Noise suppression is quite fine here as well, particularly if you see at the blue areas of the sky. This lighting also gave us the perfect opportunity to test the HDR capability of the BlackBerry Motion's camera. Turning on HDR resulted in drastically different exposures in some cases.
HDR mode brought the shadows out of this scene. Most of the light source is coming from the left or the scene, behind the buildings. When taken with HDR on, we can see all the buildings brought out of the shadows, while the colorful light source is tamed down. While this lets us see much more than we did before, the image no longer looks like a natural scene. We can see what's in the shadows now, but it comes at the expense of the softening of details.
HDR: Off • On
This other HDR scene is more of a best-case scenario. In this scene, the building is glaring the sun back into the camera. At this particular exposure, the building's whiter parts are reflecting more light into the lens than the ground or the sky. HDR corrects this by bringing the highlights of the building down to where we can see its actual color.
HDR: Off • On
Finally, you can head over to our Photo compare tool to see how the BlackBerry Motion handles the controlled environment of our studio. We've pre-selected the OnePlus 5T and the Moto X4, but you can replace those with any other two phones you feel like.
BlackBerry Motion against the OnePlus 5T and the Moto X4 in our Photo compare tool
The front facing capturing camera of the BlackBerry Motion is okay. While it gets the job done, there's something you should know about this camera. Since this camera, like many front facing cameras, is a fixed-focus lens, the depth of field is actually a bit closer to the phone than an arm's length.
The thing is, most people might want a selfie capturing camera to be a small softer than usual, this is more flattering for the face since it can cover lines and other facial features that some may not want to highlight. As a result, there's a slight fuzziness to selfies that likely won't be noticeable correct away. Selfies taken a small closer to the capturing camera show much more details.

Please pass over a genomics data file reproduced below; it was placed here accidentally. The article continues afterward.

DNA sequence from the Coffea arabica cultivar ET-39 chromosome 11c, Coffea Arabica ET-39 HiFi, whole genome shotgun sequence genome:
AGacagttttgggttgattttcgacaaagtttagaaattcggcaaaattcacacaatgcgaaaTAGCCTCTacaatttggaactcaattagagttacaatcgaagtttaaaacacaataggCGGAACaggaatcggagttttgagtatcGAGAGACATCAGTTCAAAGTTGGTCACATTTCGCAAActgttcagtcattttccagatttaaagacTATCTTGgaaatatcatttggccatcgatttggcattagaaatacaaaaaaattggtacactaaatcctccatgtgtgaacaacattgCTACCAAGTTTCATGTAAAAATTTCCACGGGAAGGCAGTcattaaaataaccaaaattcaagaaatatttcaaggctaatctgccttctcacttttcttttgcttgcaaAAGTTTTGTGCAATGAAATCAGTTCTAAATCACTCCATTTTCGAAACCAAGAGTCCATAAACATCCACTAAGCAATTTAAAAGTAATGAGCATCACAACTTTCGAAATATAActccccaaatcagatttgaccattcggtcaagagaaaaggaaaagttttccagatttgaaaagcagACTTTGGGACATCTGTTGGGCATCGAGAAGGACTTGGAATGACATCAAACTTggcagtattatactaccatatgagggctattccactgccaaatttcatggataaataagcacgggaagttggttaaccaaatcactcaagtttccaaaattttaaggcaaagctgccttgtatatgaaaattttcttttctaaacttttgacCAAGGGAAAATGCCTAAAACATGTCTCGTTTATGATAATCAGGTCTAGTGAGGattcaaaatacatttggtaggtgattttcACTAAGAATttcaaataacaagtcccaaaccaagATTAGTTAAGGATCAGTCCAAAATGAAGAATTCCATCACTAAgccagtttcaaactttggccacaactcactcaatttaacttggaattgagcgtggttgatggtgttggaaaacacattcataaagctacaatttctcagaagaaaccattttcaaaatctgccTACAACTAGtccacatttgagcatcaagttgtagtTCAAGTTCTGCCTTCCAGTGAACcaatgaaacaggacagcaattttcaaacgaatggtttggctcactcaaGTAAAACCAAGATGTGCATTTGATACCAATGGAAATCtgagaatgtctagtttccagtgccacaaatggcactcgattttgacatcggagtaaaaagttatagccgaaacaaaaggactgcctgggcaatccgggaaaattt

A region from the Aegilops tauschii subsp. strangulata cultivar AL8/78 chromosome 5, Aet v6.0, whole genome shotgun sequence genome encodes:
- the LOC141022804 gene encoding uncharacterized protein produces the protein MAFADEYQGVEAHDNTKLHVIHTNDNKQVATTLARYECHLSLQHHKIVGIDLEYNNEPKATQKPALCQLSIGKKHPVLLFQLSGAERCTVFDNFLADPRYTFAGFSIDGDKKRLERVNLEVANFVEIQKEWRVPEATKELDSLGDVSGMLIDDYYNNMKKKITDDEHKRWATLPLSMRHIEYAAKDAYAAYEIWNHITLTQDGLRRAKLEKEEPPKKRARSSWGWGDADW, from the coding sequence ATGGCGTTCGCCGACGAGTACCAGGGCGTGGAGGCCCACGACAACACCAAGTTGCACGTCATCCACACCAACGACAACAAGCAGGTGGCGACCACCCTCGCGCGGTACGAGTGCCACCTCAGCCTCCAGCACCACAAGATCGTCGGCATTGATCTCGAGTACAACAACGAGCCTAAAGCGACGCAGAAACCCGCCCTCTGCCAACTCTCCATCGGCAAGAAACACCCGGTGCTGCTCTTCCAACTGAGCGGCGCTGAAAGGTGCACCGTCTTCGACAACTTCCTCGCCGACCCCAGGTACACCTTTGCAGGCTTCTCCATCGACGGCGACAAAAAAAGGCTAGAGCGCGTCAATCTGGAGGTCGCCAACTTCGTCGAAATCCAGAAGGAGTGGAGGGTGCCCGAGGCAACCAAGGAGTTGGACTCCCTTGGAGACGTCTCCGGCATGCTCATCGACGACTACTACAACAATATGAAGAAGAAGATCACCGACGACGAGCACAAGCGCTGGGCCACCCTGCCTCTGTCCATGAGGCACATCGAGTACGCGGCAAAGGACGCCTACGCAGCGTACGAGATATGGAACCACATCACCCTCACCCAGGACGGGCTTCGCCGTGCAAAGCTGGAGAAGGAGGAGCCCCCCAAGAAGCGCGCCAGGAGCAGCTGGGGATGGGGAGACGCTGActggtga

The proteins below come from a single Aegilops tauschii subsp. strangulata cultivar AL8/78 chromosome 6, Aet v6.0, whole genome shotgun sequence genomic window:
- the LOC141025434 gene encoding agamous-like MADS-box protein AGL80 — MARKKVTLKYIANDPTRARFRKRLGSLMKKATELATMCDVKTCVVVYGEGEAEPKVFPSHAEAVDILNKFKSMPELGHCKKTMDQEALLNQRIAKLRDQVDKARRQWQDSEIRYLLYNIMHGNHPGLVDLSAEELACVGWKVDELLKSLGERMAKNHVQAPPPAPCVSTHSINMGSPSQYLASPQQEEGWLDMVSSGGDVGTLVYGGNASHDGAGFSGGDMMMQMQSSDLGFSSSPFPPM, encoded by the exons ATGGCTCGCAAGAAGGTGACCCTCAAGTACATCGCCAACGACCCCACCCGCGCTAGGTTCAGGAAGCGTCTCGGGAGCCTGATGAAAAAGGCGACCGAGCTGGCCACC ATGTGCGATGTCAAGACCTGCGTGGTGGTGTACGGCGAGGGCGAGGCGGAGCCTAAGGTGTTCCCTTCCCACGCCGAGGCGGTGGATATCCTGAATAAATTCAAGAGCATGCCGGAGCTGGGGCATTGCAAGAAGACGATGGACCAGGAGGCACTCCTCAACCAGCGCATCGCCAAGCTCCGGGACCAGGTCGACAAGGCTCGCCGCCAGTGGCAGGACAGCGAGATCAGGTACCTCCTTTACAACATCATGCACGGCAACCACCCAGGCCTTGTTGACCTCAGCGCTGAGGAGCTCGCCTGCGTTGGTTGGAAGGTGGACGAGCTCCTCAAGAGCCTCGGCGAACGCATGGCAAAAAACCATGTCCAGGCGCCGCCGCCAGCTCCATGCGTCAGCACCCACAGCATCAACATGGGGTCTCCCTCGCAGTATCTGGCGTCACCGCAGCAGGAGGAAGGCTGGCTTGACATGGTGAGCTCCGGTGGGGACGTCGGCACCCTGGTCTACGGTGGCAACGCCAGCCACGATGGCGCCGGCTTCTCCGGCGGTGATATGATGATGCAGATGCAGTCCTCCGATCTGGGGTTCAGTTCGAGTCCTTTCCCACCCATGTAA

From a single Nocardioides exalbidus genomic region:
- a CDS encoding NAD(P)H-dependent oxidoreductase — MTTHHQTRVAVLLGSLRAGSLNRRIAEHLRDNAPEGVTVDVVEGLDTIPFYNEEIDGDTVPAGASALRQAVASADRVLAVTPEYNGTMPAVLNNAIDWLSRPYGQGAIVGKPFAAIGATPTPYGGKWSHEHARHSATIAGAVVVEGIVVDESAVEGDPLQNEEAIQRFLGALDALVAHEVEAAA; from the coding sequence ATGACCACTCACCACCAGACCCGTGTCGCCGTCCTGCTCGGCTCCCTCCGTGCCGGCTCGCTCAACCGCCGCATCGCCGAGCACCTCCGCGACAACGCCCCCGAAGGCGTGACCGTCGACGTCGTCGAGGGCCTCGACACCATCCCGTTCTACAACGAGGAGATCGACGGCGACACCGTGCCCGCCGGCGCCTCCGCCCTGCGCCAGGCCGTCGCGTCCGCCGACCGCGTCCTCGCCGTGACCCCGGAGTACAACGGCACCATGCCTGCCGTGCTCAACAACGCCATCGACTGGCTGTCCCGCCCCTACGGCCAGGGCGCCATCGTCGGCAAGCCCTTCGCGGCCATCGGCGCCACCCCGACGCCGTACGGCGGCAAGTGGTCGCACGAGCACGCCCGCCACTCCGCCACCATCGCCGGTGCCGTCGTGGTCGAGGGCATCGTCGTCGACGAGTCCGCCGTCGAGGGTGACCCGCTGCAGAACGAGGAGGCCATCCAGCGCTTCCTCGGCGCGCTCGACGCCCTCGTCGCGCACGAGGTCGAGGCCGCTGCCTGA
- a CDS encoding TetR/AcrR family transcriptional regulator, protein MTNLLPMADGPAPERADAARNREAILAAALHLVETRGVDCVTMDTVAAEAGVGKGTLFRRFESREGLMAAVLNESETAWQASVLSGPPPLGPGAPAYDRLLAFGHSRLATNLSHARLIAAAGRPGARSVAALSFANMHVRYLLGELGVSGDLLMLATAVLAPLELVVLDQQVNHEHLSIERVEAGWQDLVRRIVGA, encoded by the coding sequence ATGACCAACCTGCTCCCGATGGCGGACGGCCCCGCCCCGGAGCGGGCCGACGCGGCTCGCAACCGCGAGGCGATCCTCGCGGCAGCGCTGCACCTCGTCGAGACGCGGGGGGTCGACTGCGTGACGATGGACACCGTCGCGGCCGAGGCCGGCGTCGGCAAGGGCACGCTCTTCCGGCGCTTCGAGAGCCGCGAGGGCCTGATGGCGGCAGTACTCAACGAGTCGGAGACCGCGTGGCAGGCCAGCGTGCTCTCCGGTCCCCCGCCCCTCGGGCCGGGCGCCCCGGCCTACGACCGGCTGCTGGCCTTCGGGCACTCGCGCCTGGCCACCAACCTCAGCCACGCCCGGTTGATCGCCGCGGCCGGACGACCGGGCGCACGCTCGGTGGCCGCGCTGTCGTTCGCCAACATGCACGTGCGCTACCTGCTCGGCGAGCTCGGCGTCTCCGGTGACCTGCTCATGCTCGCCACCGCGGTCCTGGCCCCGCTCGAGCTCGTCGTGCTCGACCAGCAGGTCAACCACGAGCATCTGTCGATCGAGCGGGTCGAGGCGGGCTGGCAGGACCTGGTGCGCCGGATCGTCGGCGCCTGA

Selfie: outside • inside • closer up
The BlackBerry Motion can hold sweeping panorama photos, though only in a horizontal direction. Also, the Motion takes panoramas by direction-based dots that you have to line the viewfinder with. While this is a clunkier way of taking panorama shots, the stitching doesn't see terrible, though details of panoramic images are scarce.
The BlackBerry Motion can record 1080p at 24, 30, or 60 fps while 4K resolution video can only be shot at 24 or 30 fps. Starting with 1080p, video looks nice and well exposed; noise is kept to a minimum as well. As usually happens when shooting in 60 fps, there's an ever-so slight drop in image quality as the capturing camera compensates for doubling up on frames.
4K footage looks remarkable as well and there is no noticeable banding or noise throughout the scene. Colors were well represented in both 1080 and 4K recording resolutions. The only place that the capturing camera could have improved is in dynamic range. You can see this on some of white parts of the video like the buildings or trucks that drive by.
You can also download this 1080p@30fps (9s, 21MB) video sample taken straight off the BlackBerry Motion, as well as a 1080p@60fps (9s, 24MB) sample and a higher resolution 4K (9s, 47MB) video sample.
And finally, for some extra pixel peeping head over to our Video compare tool, where you can examine the BlackBerry Motion's output against any phone we've tested before. We've pre-selected the OnePlus 5T and Moto X4, but you can of course pick your own set.
BlackBerry Motion against the OnePlus 5T and the Moto X4 in our Video compare tool